— Actions include being unusually isolated, restless, agitated, withdrawn, and sleeping too much/too little. They may also make plans to do away with possessions or seem resolute about life and death — perhaps even searching for/talking about suicide methods online.
— Behavior modification may include increased use of drugs and/or alcohol, as well as reckless and unusually careless choices.
— Mood indicators may fluctuate dramatically and/or increase with the addition of mental illness, any environmental stressors such as a major life event or loss, and a genetic or family history of suicide and/or attempts.
I nearly succeeded in taking my own life. Thankfully, once I admitted that I needed real help and couldn’t do it on my own, a community of people came forth to support and encourage me to continue on this path of healing.
It only takes one person to hold out a hand. I am proof of this — there is hope. If any of the above resemble characteristics in someone you know, here are all the ways you can help:
Start a conversation
If someone you love might be thinking of suicide, the best, most direct way to help is to ask. It may seem naïve and simple — but chances are that if you’ve noticed enough warning signs to prompt you to ask, then the person on the receiving end may have been waiting for someone –anyone –to notice and take the time to care.
However, if you do ask, be willing to hear their response with love and acceptance, without judgment. Now is not the time to assert your opinion on suicide or to lessen the receiver’s valid feelings. It may not be an easy conversation — especially if it comes as a shock — but let patience reign. Be there, be open, and be compassionate.
Make a plan for prevention
A comprehensive plan can include a number of things — the first being your support. Check in regularly so that the person knows they are not alone. Assure them you aren’t going anywhere — and mean it. This might include scheduling times to sit and chat, grabbing a coffee, or encouraging them to send daily emails in which they can vent.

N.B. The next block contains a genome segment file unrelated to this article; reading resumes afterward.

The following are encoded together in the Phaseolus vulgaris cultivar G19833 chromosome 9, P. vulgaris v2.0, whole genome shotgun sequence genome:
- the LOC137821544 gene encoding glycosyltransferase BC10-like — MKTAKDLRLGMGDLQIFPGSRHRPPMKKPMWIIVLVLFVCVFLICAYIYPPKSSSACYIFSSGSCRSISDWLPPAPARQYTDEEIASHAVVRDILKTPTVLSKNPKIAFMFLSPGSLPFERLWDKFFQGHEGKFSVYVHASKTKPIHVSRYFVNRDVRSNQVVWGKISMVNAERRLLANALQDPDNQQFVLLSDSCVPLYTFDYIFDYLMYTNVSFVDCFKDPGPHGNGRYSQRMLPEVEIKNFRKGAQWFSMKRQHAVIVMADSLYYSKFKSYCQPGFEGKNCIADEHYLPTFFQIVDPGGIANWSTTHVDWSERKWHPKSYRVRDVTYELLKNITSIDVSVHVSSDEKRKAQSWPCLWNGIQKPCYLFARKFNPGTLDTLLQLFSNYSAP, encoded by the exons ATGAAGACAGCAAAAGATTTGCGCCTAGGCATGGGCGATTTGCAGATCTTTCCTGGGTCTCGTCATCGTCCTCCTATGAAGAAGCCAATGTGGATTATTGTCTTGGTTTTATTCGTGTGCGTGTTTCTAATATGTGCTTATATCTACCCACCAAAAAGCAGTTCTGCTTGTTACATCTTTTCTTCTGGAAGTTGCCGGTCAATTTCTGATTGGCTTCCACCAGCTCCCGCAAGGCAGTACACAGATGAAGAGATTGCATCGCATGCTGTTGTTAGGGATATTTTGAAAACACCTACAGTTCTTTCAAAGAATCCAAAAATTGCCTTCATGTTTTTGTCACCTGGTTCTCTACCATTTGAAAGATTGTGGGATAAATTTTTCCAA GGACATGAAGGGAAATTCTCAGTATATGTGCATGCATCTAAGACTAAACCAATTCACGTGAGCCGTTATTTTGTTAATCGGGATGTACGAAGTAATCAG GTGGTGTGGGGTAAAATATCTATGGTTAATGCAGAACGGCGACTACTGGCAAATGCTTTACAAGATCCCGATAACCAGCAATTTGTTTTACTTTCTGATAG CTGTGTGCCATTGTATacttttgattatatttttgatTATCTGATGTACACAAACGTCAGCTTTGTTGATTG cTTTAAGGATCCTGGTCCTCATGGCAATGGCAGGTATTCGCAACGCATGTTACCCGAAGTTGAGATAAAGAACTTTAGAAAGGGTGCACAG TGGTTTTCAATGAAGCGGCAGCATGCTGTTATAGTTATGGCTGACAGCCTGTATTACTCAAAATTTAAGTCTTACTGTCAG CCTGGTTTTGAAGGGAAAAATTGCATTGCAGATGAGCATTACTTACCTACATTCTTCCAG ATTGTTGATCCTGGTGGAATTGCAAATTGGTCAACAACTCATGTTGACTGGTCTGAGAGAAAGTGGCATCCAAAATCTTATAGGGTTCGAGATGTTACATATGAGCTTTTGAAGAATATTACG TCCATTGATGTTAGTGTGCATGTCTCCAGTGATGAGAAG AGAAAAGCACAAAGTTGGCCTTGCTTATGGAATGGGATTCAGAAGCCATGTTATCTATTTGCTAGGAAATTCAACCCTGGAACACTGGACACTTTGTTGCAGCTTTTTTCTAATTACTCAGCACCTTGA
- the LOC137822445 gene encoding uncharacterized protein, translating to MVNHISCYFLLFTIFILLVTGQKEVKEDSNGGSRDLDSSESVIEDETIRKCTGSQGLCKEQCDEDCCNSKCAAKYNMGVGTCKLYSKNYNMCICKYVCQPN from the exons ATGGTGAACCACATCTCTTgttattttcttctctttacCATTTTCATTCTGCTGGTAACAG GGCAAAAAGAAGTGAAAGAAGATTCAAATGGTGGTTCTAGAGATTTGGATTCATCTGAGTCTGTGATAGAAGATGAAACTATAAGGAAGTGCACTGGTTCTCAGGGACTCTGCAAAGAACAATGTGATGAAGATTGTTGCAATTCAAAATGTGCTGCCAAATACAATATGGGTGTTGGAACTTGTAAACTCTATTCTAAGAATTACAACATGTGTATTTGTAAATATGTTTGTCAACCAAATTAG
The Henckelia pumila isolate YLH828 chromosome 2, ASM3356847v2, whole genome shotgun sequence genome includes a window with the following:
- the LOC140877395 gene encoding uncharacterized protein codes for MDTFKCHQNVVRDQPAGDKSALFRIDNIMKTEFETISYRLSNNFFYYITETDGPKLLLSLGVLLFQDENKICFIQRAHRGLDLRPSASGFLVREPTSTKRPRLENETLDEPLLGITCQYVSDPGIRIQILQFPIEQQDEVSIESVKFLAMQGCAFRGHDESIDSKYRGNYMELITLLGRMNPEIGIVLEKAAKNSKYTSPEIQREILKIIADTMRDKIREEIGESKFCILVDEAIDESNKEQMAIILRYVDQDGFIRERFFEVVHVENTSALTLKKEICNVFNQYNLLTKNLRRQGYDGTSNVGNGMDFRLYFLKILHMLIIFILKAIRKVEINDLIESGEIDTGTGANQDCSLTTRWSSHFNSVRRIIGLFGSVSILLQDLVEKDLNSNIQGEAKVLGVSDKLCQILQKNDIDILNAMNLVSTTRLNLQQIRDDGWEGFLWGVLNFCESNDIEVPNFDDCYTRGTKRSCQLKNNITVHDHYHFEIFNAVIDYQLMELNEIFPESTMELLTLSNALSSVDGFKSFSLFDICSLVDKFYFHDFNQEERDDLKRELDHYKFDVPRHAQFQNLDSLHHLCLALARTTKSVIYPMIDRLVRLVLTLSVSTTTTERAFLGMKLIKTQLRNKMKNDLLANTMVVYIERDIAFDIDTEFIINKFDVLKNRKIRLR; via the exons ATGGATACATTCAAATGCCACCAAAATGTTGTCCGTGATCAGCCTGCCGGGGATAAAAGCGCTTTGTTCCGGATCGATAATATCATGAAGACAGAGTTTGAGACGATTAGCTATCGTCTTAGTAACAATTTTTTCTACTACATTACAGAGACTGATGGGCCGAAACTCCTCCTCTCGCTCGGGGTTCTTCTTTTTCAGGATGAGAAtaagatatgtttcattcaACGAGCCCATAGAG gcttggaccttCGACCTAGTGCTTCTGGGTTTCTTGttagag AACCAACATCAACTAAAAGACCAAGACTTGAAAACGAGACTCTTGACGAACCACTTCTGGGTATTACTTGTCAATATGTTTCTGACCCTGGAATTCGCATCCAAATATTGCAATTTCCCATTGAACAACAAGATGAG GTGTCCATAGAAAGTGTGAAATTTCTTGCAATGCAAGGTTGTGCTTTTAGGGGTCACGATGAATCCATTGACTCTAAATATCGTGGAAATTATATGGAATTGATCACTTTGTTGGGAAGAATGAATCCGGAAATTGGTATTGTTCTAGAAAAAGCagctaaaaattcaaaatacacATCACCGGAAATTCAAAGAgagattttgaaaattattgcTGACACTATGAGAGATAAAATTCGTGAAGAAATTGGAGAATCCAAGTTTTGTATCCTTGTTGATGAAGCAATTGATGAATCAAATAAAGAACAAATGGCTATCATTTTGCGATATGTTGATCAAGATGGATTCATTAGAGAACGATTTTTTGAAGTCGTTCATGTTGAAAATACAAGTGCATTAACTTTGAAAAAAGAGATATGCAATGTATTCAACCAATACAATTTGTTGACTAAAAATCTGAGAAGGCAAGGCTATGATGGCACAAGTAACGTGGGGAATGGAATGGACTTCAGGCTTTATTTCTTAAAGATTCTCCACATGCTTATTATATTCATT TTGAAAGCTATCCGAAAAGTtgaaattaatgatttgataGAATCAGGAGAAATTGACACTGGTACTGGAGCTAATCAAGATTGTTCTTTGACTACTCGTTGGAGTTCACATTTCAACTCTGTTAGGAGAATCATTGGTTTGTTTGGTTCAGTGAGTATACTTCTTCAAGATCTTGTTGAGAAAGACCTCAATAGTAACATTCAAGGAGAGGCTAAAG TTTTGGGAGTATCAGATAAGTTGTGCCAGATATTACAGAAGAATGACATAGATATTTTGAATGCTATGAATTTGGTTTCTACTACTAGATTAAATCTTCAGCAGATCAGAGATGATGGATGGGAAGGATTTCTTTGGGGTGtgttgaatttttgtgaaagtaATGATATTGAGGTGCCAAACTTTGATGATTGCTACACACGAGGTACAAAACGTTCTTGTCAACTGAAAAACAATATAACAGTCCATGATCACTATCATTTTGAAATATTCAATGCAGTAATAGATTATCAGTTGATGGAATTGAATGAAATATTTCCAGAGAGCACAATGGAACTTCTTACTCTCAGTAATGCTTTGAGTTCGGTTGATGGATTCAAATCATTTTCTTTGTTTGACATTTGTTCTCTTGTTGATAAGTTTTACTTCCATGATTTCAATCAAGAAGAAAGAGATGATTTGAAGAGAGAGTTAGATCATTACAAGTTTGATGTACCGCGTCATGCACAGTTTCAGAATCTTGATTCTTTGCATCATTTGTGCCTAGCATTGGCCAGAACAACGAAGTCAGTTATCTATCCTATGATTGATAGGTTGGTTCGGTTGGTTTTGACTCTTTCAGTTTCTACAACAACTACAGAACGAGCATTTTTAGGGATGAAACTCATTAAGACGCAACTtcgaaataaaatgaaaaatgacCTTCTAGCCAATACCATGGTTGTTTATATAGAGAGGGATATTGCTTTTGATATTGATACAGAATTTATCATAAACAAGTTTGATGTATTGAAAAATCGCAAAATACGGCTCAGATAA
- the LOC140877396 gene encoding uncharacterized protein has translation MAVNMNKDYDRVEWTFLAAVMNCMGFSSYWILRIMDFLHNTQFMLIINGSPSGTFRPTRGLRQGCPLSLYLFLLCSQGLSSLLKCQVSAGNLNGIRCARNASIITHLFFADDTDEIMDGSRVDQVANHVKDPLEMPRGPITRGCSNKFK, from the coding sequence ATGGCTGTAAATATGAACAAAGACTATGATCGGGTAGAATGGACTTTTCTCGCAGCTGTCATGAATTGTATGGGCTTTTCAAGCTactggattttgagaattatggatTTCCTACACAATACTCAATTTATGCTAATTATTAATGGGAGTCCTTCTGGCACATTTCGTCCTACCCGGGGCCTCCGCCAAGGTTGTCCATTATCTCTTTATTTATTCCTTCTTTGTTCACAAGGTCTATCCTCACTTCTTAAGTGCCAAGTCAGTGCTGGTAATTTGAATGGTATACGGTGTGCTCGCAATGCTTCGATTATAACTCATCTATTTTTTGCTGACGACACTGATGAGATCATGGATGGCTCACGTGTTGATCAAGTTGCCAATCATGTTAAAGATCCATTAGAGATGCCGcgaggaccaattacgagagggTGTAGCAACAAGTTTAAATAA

But remember — “being there” doesn’t discount the importance of taking action. That means helping to secure proper treatment, removing any weapons within their reach, and providing an encouraging, safe place where they can open up.
Find the right program for success
It took many attempts for me to find the right combination of tools to feel better — but I might have never found them if it weren’t for loved ones who cared about my well-being. There is a plan for everyone — it just takes a little research and patience. Help your loved one narrow down which agencies specialize in crisis and suicide intervention. Offer to take them to their visits.
Learn more about mental health and suicide prevention
Suicide is scary for all involved. If you want to better understand what your loved one is going through (everything from mental health first aid to early suicide detection) here is a list of comprehensive training from local chapters of the American Foundation for Suicide Prevention.
If you’re not sure how to find or assist in recovery, below are a list of resources — though, there are far more than I’ve listed. No one should suffer in silence. Join the conversation on social media using the hashtags #stopsuicide, #ikeptliving, and #suicidepreventionweek. Let your voice be heard. If you’re reading this and you have been in that dark place — or maybe you’re in it now — you are not alone, you are loved, and there is hope. I promise.
National Suicide Prevention Hotline 1-800-273-8255